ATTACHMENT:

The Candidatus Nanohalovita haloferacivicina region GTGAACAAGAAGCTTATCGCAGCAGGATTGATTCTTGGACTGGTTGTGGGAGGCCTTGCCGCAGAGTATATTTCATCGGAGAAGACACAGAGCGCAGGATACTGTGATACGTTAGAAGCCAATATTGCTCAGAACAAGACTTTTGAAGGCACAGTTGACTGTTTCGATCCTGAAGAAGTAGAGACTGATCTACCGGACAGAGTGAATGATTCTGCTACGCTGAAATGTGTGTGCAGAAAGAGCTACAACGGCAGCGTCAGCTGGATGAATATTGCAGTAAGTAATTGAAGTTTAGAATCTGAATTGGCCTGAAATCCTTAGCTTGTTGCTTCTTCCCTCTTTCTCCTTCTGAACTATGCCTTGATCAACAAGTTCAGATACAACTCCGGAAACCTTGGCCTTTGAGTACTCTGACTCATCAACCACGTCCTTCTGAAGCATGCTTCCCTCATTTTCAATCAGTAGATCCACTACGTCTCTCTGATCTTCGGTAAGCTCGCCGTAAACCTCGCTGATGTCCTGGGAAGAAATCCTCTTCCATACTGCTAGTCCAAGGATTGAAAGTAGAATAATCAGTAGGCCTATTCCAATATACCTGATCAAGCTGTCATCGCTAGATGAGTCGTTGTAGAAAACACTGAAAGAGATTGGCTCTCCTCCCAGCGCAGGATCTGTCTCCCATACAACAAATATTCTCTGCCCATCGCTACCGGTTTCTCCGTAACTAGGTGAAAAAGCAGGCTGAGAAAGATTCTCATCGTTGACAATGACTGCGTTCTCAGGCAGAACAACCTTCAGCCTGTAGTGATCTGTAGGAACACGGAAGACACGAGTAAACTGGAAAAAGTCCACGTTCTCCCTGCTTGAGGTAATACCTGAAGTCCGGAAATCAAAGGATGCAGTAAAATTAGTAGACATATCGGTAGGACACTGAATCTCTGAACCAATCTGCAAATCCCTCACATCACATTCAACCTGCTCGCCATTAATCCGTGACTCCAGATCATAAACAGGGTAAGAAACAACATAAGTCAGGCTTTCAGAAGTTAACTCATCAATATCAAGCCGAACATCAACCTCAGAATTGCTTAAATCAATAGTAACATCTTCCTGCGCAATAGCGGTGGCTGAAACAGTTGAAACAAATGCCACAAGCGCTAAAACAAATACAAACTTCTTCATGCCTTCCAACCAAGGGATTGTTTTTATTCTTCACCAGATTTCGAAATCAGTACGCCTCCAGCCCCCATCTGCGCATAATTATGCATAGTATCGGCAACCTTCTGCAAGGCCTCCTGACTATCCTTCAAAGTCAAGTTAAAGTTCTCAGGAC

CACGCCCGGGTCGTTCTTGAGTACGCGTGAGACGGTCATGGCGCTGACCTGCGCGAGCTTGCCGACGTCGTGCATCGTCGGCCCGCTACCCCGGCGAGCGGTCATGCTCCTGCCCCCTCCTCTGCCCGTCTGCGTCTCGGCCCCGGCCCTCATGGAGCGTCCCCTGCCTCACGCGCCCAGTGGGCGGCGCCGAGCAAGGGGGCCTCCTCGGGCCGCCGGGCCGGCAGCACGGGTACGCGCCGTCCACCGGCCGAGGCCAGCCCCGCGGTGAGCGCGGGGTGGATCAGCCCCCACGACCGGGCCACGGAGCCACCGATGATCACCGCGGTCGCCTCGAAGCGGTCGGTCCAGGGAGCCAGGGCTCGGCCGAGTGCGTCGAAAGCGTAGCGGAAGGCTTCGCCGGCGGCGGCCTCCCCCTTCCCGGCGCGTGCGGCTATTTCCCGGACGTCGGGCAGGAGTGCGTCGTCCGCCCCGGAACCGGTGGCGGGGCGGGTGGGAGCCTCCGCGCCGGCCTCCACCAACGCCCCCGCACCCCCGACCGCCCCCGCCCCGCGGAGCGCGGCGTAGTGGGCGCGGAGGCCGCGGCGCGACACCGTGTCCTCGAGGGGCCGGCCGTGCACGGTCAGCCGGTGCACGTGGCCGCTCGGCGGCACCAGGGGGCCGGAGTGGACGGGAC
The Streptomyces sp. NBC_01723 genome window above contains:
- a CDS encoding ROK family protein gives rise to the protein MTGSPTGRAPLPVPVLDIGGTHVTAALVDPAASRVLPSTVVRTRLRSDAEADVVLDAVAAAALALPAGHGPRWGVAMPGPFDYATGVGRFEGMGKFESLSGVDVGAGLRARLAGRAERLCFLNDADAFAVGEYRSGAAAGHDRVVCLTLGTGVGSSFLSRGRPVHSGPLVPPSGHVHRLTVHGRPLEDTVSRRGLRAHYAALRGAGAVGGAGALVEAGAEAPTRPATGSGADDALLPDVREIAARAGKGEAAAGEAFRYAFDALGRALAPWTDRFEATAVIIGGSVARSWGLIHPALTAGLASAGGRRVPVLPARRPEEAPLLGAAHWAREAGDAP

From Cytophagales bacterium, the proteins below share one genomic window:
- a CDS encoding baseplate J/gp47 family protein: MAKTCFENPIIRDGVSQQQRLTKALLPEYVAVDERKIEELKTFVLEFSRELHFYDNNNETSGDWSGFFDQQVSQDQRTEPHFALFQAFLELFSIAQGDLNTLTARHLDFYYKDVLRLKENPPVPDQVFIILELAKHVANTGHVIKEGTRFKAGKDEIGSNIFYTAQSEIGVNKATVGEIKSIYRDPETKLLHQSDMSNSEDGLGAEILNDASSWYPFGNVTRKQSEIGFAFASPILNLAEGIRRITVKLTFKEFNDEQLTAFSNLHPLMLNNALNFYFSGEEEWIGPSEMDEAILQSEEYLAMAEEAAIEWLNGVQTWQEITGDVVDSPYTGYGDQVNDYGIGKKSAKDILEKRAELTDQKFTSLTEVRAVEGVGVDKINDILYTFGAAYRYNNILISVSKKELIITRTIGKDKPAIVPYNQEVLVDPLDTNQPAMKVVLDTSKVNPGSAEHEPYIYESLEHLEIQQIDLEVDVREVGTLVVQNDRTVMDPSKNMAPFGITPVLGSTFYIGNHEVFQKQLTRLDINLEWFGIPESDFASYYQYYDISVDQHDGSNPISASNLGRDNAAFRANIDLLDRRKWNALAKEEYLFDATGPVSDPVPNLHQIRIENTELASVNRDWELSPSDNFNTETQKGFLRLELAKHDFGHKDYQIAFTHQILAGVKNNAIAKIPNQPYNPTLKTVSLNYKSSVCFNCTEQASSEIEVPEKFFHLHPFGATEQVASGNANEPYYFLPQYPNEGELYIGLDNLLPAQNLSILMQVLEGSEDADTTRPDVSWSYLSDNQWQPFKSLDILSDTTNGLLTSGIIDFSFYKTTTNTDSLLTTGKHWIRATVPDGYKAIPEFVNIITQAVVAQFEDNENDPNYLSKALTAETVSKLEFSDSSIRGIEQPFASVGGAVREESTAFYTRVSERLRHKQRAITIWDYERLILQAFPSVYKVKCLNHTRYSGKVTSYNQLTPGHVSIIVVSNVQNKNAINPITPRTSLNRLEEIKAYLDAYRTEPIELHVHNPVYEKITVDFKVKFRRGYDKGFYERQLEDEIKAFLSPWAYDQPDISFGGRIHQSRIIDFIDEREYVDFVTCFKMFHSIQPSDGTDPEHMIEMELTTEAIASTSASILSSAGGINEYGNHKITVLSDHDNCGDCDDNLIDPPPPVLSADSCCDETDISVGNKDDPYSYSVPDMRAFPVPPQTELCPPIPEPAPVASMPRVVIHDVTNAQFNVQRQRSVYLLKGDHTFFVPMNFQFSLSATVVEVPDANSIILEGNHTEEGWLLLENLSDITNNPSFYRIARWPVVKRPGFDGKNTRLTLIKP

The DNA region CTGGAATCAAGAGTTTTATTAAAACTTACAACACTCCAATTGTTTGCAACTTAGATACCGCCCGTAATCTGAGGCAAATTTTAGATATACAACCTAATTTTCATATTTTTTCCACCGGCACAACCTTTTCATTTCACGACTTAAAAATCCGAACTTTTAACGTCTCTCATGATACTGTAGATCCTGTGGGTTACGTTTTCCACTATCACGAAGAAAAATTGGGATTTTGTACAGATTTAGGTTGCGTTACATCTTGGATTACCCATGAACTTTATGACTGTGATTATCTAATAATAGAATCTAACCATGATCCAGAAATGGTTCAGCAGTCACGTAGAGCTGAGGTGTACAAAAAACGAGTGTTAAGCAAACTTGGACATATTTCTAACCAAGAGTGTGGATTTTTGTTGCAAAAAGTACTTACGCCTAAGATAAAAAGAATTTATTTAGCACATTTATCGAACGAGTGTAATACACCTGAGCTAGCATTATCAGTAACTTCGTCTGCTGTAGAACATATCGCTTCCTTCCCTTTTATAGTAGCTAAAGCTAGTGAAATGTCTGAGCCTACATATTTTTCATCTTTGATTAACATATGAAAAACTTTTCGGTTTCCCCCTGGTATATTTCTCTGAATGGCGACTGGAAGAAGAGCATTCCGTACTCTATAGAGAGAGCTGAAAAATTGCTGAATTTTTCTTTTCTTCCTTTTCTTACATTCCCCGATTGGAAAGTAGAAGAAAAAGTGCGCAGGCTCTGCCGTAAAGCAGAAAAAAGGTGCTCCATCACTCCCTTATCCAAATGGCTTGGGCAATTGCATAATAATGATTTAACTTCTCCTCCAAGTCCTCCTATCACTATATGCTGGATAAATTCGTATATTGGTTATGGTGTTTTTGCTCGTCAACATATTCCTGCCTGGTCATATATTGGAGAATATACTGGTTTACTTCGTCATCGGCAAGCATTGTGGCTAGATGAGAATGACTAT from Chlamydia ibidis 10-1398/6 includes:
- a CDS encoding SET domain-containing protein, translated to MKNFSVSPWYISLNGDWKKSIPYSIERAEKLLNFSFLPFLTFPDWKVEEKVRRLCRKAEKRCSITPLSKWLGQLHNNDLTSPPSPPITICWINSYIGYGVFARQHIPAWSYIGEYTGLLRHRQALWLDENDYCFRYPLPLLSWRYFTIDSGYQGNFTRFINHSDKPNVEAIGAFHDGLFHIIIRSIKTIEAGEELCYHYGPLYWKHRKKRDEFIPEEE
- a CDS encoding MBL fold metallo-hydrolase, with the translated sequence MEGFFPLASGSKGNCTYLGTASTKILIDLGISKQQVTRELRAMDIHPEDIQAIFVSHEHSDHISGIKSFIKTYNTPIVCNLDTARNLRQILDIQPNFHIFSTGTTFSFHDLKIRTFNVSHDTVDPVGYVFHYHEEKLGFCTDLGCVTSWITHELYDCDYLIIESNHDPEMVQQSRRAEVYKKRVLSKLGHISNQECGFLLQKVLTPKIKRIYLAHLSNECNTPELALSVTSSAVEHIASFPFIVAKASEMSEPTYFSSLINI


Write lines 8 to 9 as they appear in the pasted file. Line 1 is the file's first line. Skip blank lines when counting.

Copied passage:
- a CDS encoding SET domain-containing protein, translated to MKNFSVSPWYISLNGDWKKSIPYSIERAEKLLNFSFLPFLTFPDWKVEEKVRRLCRKAEKRCSITPLSKWLGQLHNNDLTSPPSPPITICWINSYIGYGVFARQHIPAWSYIGEYTGLLRHRQALWLDENDYCFRYPLPLLSWRYFTIDSGYQGNFTRFINHSDKPNVEAIGAFHDGLFHIIIRSIKTIEAGEELCYHYGPLYWKHRKKRDEFIPEEE
- a CDS encoding MBL fold metallo-hydrolase, with the translated sequence MEGFFPLASGSKGNCTYLGTASTKILIDLGISKQQVTRELRAMDIHPEDIQAIFVSHEHSDHISGIKSFIKTYNTPIVCNLDTARNLRQILDIQPNFHIFSTGTTFSFHDLKIRTFNVSHDTVDPVGYVFHYHEEKLGFCTDLGCVTSWITHELYDCDYLIIESNHDPEMVQQSRRAEVYKKRVLSKLGHISNQECGFLLQKVLTPKIKRIYLAHLSNECNTPELALSVTSSAVEHIASFPFIVAKASEMSEPTYFSSLINI